In 2019, Sony Pro introduced a device called the Edge Analytics Appliance engineered with AI technology. "It is designed to do everything from following a presenter as they're speaking with audio tracking, to handwriting extraction so the audience can see the content being written on the board, and REA-C1000 technology that can detect and react to gestures from audience members," Ventura said.
"These types of devices are an area where I see more and more organizations spending and investing money," he added. "They minimize the number of staff needed to run a presentation, as well as have the ability to share content."
For more than 10 years, Intel has been invested in computer vision, enabling partner companies to build devices in the digital display space. "Our product is collecting data, analyzing it very quickly in an ASIC, and then being able to contribute it to very exciting developments with machine learning, artificial intelligence," said Joel Hagberg, head of product management and marketing for Intel RealSense at Intel. "You can truly utilize computer vision to improve the performance of interaction, of products to make the world safer, more productive, and make it a more immersive environment."
Intel announced its Intel RealSense Touchless Control Software (TCS) in January, a cost-effective solution that will transform a touch-based system to touchless. "You don't need to replace your components; you're just mounting a camera, loading our software, and it's a plug-and-play change for those kiosk manufacturers," Hagberg said. "With the Intel ASIC doing the vision processing, "we've been able to take our Intel RealSense Depth Camera D435 with the TCS software and provide a seamless conversion from touch to touchless."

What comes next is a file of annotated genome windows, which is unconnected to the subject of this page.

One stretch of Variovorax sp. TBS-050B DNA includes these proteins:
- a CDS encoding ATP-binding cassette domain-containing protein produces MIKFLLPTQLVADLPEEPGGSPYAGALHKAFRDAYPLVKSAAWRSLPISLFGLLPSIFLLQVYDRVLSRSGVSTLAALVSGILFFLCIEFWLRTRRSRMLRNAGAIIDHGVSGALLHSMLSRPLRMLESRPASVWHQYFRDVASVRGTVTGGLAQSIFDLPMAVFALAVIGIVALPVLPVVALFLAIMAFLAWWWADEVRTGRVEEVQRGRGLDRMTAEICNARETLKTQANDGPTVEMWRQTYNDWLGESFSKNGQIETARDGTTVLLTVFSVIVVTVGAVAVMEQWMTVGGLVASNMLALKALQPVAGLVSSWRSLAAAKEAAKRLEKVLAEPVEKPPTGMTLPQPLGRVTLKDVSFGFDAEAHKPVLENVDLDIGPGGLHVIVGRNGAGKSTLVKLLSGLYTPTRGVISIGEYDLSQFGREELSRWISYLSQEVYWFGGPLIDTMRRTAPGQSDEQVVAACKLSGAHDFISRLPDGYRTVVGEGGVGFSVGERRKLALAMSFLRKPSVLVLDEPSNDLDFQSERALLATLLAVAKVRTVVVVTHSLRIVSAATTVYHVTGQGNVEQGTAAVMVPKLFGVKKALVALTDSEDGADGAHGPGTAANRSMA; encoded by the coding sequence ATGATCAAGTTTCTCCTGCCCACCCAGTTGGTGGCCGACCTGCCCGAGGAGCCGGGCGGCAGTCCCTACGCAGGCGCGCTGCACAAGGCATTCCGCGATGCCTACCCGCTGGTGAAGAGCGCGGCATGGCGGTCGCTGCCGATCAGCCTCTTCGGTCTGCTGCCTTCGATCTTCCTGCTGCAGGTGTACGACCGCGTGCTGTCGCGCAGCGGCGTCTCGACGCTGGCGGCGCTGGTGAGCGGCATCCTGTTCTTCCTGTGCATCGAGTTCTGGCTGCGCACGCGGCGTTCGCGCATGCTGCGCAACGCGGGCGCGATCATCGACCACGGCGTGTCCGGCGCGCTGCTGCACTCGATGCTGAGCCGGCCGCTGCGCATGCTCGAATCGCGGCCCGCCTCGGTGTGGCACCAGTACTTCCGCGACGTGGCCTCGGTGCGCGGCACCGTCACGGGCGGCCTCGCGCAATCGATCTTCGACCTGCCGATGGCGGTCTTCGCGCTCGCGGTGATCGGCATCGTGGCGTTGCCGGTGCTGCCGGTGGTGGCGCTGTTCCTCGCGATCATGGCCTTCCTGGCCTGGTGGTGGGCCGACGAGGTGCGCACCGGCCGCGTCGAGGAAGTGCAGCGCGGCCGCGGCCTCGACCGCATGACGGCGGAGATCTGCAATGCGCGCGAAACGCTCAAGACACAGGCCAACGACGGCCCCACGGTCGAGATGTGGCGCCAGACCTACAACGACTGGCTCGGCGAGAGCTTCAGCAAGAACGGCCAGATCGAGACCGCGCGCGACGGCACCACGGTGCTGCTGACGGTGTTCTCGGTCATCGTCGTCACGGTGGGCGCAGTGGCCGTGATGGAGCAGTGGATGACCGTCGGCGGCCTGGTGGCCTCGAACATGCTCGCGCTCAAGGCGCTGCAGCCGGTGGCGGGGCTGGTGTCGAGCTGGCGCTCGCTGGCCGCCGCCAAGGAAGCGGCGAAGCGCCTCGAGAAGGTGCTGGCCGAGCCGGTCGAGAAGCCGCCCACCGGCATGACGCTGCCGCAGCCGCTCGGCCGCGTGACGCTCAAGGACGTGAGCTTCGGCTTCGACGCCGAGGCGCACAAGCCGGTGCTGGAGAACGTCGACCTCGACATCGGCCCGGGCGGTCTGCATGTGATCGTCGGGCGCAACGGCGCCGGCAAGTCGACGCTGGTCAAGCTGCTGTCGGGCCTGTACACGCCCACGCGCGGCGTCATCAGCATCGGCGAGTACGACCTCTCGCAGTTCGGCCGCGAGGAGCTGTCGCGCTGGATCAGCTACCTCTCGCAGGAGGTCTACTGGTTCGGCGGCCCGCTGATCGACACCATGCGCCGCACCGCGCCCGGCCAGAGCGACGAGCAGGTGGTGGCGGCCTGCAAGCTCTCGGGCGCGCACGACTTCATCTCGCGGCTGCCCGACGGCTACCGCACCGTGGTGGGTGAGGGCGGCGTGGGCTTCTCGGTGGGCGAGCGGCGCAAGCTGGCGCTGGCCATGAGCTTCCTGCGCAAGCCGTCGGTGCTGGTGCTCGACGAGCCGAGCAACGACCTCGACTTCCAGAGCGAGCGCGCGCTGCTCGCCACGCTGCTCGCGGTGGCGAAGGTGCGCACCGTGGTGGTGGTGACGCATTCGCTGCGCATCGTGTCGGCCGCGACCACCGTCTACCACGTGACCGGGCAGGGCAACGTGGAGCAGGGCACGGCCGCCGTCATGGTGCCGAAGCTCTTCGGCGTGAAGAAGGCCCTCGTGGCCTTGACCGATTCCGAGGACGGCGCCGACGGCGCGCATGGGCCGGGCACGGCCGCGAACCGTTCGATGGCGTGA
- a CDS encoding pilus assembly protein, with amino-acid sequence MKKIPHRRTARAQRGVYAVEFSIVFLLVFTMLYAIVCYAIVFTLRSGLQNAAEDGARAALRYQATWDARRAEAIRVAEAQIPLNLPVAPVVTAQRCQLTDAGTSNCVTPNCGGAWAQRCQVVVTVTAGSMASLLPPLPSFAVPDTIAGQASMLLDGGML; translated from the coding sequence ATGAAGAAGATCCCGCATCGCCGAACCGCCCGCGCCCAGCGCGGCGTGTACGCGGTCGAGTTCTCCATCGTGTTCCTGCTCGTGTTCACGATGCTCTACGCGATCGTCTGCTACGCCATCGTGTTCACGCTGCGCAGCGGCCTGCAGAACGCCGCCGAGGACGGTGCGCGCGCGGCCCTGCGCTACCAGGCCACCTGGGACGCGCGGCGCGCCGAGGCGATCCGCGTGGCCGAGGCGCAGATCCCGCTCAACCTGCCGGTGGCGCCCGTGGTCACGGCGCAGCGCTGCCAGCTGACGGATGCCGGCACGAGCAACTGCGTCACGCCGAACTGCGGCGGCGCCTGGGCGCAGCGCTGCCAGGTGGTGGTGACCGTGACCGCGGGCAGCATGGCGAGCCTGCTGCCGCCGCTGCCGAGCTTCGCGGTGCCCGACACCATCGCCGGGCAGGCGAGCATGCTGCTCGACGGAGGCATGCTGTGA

Answering the need for touchless access control, Intel also launched Intel RealSense ID, a secure facial authentication device. "There has been a significant spike in interest in the facial authentication space to move away from punching in codes with fingers," Hagberg said.
Intel takes privacy very seriously. Intel RealSense ID is not a surveillance camera and does not randomly scan faces. "It does not do a facial scan and store an image," Hagberg said. "We're not storing your facial image as a biometric; we're storing facial landmark as the biometric signature." The device is attention aware, meaning an enrolled user is aware they are being authenticated.
"There's a lot of intelligence that we're gathering, so our feeling is that if you can enable a robot, a computer, to become aware of its surroundings, we're making a truly smart device that can see and understand and interact and make decisions," Hagberg added.
"In the AV world, there are a lot of opportunities to be able to use the digital signage or voice devices to pull information,” Hagberg said. “We're giving the computer system the ability to get that visual data. I think it's a perfect platform for artificial intelligence and machine learning applications to be able to take the data, analyze it, and make it a safer environment, a more productive environment, or a more immersive experience for customers."
Connecting the Vectors
According to Christopher Jaynes, founder and CTO of Mersive, "If you look at how people assume technology will emerge, often they don't think about the ubiquitous infrastructural implications." Using automated cars as an example, "you think about, 'How would I build a smart car?'" Jaynes points out that the evolution is a combination of the car plus a smart infrastructure that's talking to it.
Supportive assistance in the workplace and education is where Jaynes is focusing his attention. "We have 190,000 rooms worldwide already with little boxes that are very, very smart. And when I walk into the room, I have a mobile device. So, when I say ‘assistant,’ I don't think of my assistant talking to me. The infrastructure itself is looking for ways to help my day get better."
For nearly two years, Mersive has been collecting meeting ratings from users. A random set of questions is asked to glean information about productivity, engagement, or sentiment. "It's not about the tech; it's the outcome," Jaynes said. "Those words are vectors into all the data we've collected for an AI to mine."
With this information, an employee who does not need a high level of productivity can ask, "Where are my most enjoyable meetings?" The assistant would direct the employee to the ideal available meeting space.
"So that, I think, is a big role of AI," Jaynes said. "This idea of assisting you through your day in ways that the AI itself knows based on the current status of where you are, what you need to get done, and where the infrastructure can support those needs through pattern recognition. That's coming real soon. That's a big deal."